The 23-campus California State University system has signed a multi-year contract with EnergyConnect under which the institution will participate in a program to help reduce its electricity consumption during times of peak load. The program is seen as a way the university can proactively generate new revenue instead of being caught off-guard.
This concept will be familiar to those in California -- and another other state for that matter -- who find themselves subjected to rolling brownouts and blackouts during periods when electricity demand is particularly high, such during prolonged heat waves during the summer months. Under the preferred demand response contract, Energy Connect will use intelligent energy management technology to help the university voluntarily participate in reduction activities, which could help CalState not only save money during those peak demand periods but earn some new revenue from doing so. As you might imagine, a university might have more flexibility to respond than some commercial enterprises. So, this is sort of a no-brainer decision for the school.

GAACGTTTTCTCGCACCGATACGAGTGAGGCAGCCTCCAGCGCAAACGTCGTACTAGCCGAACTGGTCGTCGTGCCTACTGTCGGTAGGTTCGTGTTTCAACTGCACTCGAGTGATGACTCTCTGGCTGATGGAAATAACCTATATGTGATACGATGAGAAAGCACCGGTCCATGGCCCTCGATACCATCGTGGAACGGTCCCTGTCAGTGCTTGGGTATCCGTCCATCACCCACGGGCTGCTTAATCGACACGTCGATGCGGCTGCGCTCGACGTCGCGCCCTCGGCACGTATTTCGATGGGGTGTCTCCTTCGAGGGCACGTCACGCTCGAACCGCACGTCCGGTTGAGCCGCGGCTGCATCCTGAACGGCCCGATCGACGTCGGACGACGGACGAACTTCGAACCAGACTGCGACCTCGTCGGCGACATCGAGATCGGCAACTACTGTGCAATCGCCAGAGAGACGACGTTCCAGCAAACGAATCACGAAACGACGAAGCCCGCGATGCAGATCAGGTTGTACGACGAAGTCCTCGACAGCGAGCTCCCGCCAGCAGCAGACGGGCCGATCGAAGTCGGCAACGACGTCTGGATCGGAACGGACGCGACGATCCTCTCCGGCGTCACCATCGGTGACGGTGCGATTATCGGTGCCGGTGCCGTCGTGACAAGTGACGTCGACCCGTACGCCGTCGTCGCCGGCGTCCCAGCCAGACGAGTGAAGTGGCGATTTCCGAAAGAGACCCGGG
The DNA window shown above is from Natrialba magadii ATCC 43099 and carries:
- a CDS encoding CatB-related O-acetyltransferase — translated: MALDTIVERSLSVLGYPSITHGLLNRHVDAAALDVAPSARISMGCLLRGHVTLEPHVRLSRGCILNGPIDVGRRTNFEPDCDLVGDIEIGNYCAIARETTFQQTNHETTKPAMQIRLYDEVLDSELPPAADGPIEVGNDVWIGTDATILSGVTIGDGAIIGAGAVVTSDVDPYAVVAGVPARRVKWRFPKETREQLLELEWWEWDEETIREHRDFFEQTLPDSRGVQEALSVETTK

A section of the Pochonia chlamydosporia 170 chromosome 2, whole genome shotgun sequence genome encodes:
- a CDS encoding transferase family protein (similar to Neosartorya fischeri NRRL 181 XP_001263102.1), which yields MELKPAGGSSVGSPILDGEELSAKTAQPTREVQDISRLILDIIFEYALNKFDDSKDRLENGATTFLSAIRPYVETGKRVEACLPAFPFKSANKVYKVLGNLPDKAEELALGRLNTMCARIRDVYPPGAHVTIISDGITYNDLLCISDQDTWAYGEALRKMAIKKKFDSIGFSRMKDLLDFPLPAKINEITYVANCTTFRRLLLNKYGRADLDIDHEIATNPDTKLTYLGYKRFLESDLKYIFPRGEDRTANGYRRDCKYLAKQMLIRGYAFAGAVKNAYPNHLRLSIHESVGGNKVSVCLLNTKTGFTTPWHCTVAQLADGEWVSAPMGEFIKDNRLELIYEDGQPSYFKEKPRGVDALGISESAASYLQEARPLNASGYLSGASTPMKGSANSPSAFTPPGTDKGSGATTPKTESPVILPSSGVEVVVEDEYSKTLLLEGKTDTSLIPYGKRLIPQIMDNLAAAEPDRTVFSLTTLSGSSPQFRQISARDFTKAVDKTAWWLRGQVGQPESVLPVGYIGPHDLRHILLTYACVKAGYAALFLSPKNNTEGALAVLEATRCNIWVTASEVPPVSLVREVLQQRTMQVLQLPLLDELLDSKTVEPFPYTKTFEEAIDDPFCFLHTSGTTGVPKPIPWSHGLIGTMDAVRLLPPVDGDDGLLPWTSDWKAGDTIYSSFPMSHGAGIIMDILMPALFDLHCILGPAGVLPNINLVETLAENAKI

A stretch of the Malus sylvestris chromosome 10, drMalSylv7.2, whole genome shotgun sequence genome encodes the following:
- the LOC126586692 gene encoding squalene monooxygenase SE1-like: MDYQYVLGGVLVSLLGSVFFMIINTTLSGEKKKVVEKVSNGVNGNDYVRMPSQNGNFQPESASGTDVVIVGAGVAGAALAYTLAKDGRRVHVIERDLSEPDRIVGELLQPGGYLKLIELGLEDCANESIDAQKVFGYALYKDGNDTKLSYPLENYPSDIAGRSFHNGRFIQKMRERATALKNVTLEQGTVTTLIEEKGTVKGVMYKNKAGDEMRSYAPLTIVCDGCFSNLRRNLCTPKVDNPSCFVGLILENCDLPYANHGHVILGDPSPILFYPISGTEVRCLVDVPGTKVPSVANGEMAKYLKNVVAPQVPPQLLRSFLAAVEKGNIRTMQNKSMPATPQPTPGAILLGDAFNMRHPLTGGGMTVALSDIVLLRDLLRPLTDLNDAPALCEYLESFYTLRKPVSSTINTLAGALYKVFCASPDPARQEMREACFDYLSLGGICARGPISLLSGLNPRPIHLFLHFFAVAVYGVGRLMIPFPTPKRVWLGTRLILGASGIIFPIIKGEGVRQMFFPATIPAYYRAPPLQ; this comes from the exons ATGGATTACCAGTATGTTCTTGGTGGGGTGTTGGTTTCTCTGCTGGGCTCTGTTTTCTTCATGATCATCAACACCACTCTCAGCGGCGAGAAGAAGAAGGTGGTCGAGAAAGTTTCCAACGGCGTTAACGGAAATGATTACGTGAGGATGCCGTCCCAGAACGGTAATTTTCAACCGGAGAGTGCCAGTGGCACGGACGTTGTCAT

The university and EnergyConnect didn't place any metrics on the deal, saying only that the savings and any revenue generated by the contract will be diverted into other sustainability measures being funded across the campuses.
The CalState deal is EnergyConnect's first foray into higher education on the west coast of the United States, after inking contracts with east coast schools. In November, the company reported revenue of $30.9 million for the first nine months of 2010. That compares with $19.1 million for the same period a year ago. So, energy response is at least lucrative for the demand response providers. Time will tell on the other side of the contract.
This post was originally published on Smartplanet.com